1921
Volume 87, Issue 3
  • ISSN: 0002-9637
  • E-ISSN: 1476-1645

Abstract

Abstract.

We assessed potential effects of local meteorological and environmental conditions, indoor residual spraying with insecticides, insecticide-treated nets (ITNs) use at individual and community levels, and individual factors on malaria incidence in a village in south Ethiopia. A cohort of 8,121 people was followed for 101 weeks with active and passive surveillance. Among 317 microscopically confirmed malaria episodes, 29.3% occurred among temporary residents. The incidence density was 3.6/10,000 person-weeks of observation. We observed higher malaria incidence among males, children 5–14 years of age, ITNs non-users, the poor, and people who lived closer to vector breeding places. Rainfall increased and indoor residual spraying with Deltamethrin reduced falciparum incidence. Although ITNs prevented falciparum malaria for the users, we did not find that free mass ITNs distribution reduced falciparum malaria on a village level.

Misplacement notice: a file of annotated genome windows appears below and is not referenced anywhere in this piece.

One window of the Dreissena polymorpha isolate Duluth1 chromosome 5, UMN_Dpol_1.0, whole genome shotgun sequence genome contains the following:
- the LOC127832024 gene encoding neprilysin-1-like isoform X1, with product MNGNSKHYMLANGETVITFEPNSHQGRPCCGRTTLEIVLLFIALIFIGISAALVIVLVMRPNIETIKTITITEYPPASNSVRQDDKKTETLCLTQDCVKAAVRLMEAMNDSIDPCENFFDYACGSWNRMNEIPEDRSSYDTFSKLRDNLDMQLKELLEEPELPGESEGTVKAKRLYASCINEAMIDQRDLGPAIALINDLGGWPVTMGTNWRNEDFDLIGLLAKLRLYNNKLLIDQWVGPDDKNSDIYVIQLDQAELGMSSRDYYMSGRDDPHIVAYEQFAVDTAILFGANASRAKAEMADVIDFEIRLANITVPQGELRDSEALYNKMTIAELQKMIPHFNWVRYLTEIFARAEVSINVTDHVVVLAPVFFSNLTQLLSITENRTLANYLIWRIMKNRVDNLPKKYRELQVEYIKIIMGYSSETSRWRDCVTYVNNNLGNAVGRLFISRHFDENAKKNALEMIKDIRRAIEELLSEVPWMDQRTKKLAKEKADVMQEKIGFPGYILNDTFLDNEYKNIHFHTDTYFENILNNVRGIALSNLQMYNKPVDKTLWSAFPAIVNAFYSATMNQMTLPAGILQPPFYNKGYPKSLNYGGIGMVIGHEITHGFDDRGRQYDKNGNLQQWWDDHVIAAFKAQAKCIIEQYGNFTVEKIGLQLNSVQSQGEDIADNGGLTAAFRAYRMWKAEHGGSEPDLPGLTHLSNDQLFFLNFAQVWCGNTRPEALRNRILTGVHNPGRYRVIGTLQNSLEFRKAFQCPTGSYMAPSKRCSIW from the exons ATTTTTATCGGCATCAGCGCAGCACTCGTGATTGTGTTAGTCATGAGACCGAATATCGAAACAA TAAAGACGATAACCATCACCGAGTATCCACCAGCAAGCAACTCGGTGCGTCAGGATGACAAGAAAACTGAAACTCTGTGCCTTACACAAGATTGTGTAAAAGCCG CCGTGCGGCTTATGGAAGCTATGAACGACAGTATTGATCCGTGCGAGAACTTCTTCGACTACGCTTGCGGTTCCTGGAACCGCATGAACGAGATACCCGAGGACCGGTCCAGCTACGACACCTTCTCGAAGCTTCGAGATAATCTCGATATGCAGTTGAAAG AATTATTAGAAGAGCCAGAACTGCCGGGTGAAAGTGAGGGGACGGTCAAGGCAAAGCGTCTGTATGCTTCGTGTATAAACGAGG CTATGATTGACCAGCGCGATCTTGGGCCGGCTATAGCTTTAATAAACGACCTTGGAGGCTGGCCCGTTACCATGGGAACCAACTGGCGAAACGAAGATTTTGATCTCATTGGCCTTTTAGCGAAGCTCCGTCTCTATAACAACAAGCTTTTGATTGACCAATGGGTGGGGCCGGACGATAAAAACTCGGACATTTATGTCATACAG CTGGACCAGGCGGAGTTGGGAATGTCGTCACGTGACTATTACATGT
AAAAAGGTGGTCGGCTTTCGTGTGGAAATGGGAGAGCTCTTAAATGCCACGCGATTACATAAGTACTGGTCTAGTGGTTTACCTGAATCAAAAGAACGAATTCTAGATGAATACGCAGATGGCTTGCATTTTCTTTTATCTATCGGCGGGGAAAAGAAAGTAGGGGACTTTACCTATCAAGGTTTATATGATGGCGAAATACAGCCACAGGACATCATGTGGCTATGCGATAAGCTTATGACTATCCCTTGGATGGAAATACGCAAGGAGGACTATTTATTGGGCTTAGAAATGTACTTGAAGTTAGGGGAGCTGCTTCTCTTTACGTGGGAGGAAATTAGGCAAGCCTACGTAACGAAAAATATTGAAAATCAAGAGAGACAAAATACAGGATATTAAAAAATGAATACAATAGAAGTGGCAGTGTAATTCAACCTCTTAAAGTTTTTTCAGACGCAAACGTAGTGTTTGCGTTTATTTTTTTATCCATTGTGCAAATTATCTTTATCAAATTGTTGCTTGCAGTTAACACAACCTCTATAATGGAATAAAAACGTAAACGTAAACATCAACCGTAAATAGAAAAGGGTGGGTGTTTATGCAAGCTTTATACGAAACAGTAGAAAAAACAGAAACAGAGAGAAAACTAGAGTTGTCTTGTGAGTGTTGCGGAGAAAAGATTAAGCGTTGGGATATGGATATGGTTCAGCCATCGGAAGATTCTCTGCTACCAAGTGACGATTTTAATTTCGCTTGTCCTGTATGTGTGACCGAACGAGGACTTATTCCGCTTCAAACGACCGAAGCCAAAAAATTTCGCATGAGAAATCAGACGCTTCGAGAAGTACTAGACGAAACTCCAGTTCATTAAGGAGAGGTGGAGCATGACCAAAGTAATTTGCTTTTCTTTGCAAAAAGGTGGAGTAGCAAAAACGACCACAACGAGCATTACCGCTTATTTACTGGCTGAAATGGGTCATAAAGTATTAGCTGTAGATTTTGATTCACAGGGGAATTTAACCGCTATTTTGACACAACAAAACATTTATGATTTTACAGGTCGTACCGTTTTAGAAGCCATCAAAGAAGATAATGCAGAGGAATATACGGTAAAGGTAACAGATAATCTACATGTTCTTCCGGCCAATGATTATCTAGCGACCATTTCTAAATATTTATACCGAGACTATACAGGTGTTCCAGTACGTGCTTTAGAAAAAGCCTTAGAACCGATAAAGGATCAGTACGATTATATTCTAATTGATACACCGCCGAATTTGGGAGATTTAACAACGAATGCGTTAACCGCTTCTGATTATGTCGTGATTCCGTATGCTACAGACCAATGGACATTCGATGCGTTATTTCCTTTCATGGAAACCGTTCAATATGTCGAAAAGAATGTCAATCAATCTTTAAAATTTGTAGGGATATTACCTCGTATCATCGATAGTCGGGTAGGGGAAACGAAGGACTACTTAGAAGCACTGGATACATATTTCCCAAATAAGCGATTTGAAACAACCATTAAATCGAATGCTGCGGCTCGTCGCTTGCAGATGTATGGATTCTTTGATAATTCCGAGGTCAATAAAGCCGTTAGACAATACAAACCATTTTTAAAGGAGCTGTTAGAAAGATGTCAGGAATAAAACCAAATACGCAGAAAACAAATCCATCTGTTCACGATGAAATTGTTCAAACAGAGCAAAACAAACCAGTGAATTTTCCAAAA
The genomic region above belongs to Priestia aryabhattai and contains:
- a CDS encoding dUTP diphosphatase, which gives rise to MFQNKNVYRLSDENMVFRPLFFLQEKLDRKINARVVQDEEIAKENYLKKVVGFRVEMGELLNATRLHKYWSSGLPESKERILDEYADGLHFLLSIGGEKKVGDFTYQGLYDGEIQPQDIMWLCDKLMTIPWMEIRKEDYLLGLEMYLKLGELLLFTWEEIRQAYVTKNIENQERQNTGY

[open-access] This is an Open Access article distributed under the terms of the American Society of Tropical Medicine and Hygiene's Re-use License which permits unrestricted non-commercial use, distribution, and reproduction in any medium, provided the original work is properly cited.

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Supplementary PDF

  • Received : 08 Mar 2012
  • Accepted : 12 May 2012
  • Published online : 05 Sep 2012

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